Custom Axon Cerebellar Granule cell simulation

The cerebellum is part of the central nervous system and functions as a highly parallel machine capable of processing sensory and motor information coming from the brain, brain steam and spinal cord. For many years it was recognized to be critical for motor tasks such as balance and posture. More recently, its importance in higher cognitive functions, such as language, cognition and fear responses, was recognized.


Granule cells (5) are the most abundant type of neurons in the entire central nervous system and they reach the highest density in the cerebellum, where they form the granular cell layer (3) together with Golgi (6), Lugaro (9) and UBC neurons (8). They receive excitatory synaptic inputs from the mossy fibers (1) and inhibitory inputs from Golgi (6) and Purkinje cells (PC).

From a morphological point of view, granule cells show a structural simplicity, with a small soma, four short dendrites and a long axon (over 4mm) that splits into two parts to form the parallel fibers (4). This simplicity is compensated by a complex interaction of many families of ion channels, a specific calcium buffer and complex synaptic receptors and plasticity. During the last three decades many models, both simplified and multi-compartmental were built to explore their intrinsic and extrinsic physiological properties [1].

The “Custom Axon Cerebellar Granule cell” usecase contains the 2019 version of the multicompartmental granule cell model. The model is composed by: four dendrites, soma, Hillock, AIS, a custom built multisection Ascending Axon (7 sections) and two 1mm long Parallel Fibers (over 140 sections each) [2].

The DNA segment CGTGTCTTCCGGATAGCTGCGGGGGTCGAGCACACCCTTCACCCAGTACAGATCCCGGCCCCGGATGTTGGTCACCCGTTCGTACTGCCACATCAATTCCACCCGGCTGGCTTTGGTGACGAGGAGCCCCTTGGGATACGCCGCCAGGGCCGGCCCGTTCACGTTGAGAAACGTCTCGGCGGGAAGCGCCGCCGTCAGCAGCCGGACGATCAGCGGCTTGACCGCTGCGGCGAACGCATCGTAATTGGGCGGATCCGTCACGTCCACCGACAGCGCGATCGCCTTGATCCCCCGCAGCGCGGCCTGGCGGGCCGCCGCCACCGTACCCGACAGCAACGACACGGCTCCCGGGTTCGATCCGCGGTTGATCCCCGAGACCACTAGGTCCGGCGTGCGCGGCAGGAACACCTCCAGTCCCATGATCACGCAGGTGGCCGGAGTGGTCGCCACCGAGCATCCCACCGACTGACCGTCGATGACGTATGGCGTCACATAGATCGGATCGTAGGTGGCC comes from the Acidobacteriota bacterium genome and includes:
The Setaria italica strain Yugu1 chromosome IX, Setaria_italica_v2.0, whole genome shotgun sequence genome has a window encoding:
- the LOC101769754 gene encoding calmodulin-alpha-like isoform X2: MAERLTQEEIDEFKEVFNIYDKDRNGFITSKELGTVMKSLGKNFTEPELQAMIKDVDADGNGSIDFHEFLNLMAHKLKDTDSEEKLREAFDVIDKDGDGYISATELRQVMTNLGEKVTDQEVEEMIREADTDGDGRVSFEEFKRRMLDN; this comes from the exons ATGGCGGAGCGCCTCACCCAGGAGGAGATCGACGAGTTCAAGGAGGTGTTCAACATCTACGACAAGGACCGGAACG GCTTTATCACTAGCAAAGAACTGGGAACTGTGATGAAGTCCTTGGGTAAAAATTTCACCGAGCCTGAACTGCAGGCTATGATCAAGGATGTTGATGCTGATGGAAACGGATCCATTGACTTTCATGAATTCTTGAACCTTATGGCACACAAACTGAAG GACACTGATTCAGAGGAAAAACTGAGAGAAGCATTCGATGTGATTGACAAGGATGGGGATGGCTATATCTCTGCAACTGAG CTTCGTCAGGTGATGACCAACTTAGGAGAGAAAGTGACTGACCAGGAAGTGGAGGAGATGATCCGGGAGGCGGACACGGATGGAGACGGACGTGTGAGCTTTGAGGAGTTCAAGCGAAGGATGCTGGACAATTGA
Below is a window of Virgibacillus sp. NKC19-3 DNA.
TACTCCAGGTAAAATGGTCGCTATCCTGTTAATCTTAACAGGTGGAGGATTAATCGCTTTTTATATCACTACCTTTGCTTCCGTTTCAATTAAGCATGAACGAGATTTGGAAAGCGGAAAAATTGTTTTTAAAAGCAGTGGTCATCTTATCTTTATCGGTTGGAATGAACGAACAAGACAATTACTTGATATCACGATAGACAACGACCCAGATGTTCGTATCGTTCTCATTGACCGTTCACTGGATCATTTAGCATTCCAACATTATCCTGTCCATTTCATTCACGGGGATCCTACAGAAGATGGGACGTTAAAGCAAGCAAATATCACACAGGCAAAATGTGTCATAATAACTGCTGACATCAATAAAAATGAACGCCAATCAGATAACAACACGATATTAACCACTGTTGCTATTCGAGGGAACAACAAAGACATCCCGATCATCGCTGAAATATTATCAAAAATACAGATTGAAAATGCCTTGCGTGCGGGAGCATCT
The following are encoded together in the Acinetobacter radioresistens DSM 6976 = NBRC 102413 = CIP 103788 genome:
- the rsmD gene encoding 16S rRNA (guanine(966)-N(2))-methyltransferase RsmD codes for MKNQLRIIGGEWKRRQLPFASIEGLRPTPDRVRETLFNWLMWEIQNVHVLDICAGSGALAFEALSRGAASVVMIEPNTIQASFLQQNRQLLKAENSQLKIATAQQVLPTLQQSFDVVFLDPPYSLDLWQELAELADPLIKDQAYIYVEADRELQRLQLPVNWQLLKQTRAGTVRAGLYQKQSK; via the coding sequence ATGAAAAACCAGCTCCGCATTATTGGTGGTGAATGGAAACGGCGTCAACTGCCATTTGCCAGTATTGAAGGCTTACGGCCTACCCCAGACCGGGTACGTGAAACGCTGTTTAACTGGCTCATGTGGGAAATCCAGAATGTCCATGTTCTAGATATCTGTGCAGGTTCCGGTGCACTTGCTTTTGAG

The purpose of this usecase is to show that, with custom code, BluePyOpt allows the definition of custom sectionlists which can be used to increase the morphological complexity of a model. This approach can be used to define different locations in the dendritic tree too.

The notebook contains a step-by-step description of each cell, starting with the morphological properties, the voltage-dependent ionic channels and the conductances obtained from the optimization. Some of the cells contain code examples and explanations on how to use and integrate the custom code into the main optimization code.

Some of the ionic channels mechanisms, passive properties and morphology were taken from a previously published granule cell mode [3]. The rest of the ionic channels were taken from a published Purkinje cell model [4]. The custom Ascending Axon, Parallel Fibers and FHF nav1.6 sodium channel were built following experimental data obtained from granule cell [5][6].


[1] D’Angelo, E., Antonietti, A., Casali, S., Casellato, C., Garrido, J. A., Luque, N. R., … Ros, E. (2016). Modeling the Cerebellar Microcircuit: New Strategies for a Long-Standing Issue. Frontiers in Cellular Neuroscience, 10, 176.

[2] Masoli, S., Tognolina, M., & Angelo, D. (2019). Parameter tuning differentiates granule cell subtypes enriching the repertoire of retransmission properties at the cerebellum input stage.

[3] Diwakar, S., Magistretti, J., Goldfarb, M., Naldi, G., & D’Angelo, E. (2009). Axonal Na+ channels ensure fast spike activation and back-propagation in cerebellar granule cells. Journal of Neurophysiology, 101(2), 519–532.

[4] Masoli, S., Solinas, S., & D’Angelo, E. (2015). Action potential processing in a detailed Purkinje cell model reveals a critical role for axonal compartmentalization. Frontiers in Cellular Neuroscience, 9(February), 1–22.

[5] Dover, K., Solinas, S., D’Angelo, E., & Goldfarb, M. (2010). Long-term inactivation particle for voltage-gated sodium channels. The Journal of Physiology, 588(Pt 19), 3695–3711.

[6] Dover, K., Marra, C., Solinas, S., Popovic, M., Subramaniyam, S., Zecevic, D., … Goldfarb, M. (2016). FHF-independent conduction of action potentials along the leak-resistant cerebellar granule cell axon. Nature Communications, 7, 12895.

(Code and testing - Stefano Masoli PhD)